Many Twitter shareholders were probably ecstatic with this morning’s announcement that Elon Musk offered $54 per share to buy the company. In his filing with the Securities and Exchange Commission, Mr. Musk said the offer price represented a 54 percent premium over the share price before he began buying shares.
Not all shareholders were happy with the news, though. One of the largest shareholders, after Musk, took to Twitter to knock the $54 “final offer” as too little for a company with such strong prospects for future growth.
“I don’t believe that the proposed offer by @elonmusk ($54.20) comes close to the intrinsic value of @Twitter given its growth prospects,” stated Saudi Arabian Prince Alwaleed bin Talal Al Saud. “Being one of the largest & long-term shareholders of Twitter, @Kingdom_KHC & I reject this offer.”
According to the Saudi prince’s translated tweet, he and the Kingdom Holding Company hold a combined 5.1 percent stake in the company.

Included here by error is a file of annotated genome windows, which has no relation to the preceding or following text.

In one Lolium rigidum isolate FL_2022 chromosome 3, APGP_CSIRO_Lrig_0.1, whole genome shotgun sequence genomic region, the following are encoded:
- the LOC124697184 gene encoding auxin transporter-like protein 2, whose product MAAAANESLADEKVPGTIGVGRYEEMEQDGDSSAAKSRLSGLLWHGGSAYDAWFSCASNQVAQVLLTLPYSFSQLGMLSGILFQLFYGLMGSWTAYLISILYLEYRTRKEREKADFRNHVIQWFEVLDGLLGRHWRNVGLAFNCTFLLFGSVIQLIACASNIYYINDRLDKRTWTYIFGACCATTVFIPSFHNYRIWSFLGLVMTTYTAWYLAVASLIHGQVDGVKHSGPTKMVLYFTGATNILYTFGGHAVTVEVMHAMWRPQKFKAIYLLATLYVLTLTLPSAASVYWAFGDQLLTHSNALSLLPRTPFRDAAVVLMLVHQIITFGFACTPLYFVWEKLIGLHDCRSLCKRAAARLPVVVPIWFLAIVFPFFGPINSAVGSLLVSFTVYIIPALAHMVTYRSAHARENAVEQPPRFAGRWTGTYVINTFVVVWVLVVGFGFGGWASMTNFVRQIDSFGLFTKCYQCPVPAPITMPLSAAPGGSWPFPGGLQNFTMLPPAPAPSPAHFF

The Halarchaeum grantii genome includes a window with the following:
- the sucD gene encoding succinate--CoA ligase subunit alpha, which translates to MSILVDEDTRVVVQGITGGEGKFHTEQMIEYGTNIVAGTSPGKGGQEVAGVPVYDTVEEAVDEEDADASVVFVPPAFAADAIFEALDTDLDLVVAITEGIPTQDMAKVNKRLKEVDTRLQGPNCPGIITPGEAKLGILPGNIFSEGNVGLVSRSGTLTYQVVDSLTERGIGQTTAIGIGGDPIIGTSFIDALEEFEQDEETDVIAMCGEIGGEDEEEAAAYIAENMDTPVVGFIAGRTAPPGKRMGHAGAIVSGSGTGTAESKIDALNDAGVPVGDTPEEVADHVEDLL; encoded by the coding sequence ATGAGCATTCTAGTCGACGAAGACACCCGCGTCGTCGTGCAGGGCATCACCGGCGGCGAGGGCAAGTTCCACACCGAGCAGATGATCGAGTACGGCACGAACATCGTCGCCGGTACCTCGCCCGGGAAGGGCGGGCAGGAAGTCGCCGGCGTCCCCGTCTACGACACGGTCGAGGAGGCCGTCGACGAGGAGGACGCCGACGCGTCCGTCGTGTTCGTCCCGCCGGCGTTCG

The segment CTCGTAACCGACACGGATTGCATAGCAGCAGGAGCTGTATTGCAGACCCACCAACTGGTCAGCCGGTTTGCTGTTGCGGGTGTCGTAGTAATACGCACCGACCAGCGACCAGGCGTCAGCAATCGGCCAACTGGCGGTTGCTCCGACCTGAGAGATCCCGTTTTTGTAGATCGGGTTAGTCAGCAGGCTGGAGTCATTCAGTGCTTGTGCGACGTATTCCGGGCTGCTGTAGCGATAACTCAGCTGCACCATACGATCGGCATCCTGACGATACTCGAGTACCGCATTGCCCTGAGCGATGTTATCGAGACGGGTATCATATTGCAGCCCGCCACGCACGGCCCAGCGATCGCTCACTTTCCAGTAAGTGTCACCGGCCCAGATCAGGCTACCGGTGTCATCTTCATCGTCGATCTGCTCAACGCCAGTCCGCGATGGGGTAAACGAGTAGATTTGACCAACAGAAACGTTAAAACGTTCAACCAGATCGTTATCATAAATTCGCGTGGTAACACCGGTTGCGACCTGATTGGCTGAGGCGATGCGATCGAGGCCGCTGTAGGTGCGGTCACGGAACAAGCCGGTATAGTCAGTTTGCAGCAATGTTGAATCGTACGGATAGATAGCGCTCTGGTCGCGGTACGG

Musk, the company’s largest shareholder disclosed earlier this month he had accumulated 9.1 percent of the company’s stock. He initially expressed willingness to accept the company’s offer of a seat on the Board of Directors. He changed his mind without explaining why, but financial market experts explained that a board member is limited to owning no more than 15 percent of a company.
Wednesday, the billionaire entrepreneur made his offer to Twitter CEO, Bret Taylor, in a letter. Thursday, the offer was officially announced with Musk’s SEC Schedule 13D filing.
After Prince Al Waleed tweeted his objection to the offer, Musk fired back.
“Interesting. Just two questions, if I may,” responded Musk. “How much of Twitter does the Kingdom own, directly & indirectly? What are the Kingdom’s views on journalistic freedom of speech?”
Musk, an outspoken advocate for free speech was making a dig at Saudi Arabia’s tight control of the country’s press. The Islamic kingdom reportedly lacks an independent media and keeps journalists under close surveillance, according to Reporters Without Borders, which ranked the country as one of the worst in the world when it comes to allowing freedom of the press.
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